You need to adjust the white balance on your camera before filming. Why?
Because camera, unlike your eyes, need to be told what is white. What you see as white in real life needs to be translated to the camera, so it can adjust itself. When doing white balance in your camera setting, you are telling the camera which color temperature is going to be set as white.
Color temperature is measured in Kelvin (K).
2000 Kelvin; Candle light setup
2800 Kelvin; Normal tungsten light
3400 Kelvin; Normal tungsten light
4500 Kelvin; Fluorescent light, hospital and office light.
5600 Kelvin; Sun or day light
6500 Kelvin; Sun or day light
8000 Kelvin; Moon light color, very blue on the subject
Orange lights are called Tungsten (Around 3200 K). Day lights are around 7000 K and they look blue. Orange lights are “warm” and Blue lights are “cool”. If you color balance on 2000 Kelvin, you are telling that 2000 Kelvin is white. Therefore if there are other light sources that have higher color temperature, it will look very blue. E.g. the sun light will look very blue in this case.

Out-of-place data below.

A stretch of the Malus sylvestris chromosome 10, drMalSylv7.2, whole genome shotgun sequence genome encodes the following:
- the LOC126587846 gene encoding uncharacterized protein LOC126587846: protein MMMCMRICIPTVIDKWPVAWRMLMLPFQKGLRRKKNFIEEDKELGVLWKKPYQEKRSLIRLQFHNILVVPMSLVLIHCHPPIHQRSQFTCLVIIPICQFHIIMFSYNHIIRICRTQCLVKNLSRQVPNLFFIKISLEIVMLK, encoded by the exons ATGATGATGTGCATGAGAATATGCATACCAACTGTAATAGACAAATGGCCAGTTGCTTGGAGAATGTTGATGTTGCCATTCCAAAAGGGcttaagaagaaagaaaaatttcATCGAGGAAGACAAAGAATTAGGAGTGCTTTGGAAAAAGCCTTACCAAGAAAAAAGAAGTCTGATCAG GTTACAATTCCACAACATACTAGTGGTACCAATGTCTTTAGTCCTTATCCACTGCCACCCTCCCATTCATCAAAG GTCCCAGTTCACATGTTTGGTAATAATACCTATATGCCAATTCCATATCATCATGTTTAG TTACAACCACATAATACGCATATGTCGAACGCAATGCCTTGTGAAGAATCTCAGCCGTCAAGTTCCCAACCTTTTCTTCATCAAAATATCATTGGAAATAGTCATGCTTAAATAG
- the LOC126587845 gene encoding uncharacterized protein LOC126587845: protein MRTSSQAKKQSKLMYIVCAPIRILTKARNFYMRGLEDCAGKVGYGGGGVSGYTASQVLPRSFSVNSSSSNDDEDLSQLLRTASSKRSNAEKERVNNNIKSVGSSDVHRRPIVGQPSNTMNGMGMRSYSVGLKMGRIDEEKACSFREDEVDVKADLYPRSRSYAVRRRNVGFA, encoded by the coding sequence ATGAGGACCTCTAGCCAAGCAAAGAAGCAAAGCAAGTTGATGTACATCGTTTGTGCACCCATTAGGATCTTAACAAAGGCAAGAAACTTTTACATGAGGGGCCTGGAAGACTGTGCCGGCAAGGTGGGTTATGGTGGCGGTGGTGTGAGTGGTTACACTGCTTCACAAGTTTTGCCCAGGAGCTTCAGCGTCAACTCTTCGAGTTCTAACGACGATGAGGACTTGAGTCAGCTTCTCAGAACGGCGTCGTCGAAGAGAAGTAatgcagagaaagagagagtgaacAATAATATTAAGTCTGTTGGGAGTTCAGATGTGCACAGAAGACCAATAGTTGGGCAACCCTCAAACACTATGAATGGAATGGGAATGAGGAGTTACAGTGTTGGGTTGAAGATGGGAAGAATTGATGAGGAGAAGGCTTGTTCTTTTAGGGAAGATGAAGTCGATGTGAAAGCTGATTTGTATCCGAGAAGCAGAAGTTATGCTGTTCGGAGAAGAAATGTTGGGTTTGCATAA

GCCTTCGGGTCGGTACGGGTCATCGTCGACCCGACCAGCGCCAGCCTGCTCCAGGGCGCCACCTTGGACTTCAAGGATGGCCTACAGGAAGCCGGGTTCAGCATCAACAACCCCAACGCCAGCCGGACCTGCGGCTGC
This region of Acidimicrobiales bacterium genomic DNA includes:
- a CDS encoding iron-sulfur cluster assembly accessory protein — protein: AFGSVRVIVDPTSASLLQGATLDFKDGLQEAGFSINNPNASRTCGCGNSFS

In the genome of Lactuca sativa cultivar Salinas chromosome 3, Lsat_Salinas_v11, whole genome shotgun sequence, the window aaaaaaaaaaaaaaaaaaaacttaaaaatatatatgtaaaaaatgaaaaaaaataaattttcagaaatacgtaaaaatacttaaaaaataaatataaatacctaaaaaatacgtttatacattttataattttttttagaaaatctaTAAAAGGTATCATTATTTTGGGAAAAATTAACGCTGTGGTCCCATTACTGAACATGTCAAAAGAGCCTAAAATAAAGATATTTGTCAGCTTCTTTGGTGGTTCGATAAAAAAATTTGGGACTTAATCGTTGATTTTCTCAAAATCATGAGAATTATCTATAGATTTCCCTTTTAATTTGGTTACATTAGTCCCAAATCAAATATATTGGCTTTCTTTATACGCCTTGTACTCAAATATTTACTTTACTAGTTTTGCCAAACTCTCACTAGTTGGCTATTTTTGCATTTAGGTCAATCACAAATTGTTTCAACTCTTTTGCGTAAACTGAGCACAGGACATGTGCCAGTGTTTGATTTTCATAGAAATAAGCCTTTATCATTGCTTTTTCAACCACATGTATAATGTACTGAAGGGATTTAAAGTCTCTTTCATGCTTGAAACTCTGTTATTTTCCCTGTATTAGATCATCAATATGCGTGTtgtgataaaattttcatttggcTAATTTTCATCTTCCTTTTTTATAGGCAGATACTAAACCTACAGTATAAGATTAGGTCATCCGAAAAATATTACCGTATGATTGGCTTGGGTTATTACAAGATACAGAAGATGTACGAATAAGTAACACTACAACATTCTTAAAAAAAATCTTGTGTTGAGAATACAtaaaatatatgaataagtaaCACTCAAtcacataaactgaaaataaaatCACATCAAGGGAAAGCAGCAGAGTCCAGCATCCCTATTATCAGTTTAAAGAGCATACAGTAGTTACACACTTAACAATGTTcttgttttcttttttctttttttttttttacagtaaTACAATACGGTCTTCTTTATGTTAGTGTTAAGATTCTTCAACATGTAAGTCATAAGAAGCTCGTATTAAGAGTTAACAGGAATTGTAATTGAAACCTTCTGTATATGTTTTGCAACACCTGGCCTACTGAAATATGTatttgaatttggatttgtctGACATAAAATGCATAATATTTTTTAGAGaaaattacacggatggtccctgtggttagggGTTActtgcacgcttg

On the other hand, if you set the white balance on 8000 Kelvin, i.e. you tell the camera that the moon light is white. Then any color temperature that is lower, the image will look orange.
You generally do not want to mix different types of color temperatures. The image looks conflicting. But normally, most situations have mixed lights, such as sun light (5600 K) from outside pouring into a house lit with 3400 Kelvin light.
This is where gels come handy. You can use gels to change either the sun light color temperature or the room light temperature. One way is to put gels on windows to bring down the color temperature to match the house light. Or you can add gels on the indoor lights to match the outdoor light. Now that you have a matching color temperature, your image will have a nice symphony of balanced color temperature.
Common Gels are;
CTO Gels – Orange gels that converts daylight (5600K) to tungsten (3200K)
CTB Gels – A blue gels that coverts tungsten light (3200K) to daylight.
CTO; Color temperature Orange
I am a documentary/News cameraman based in London.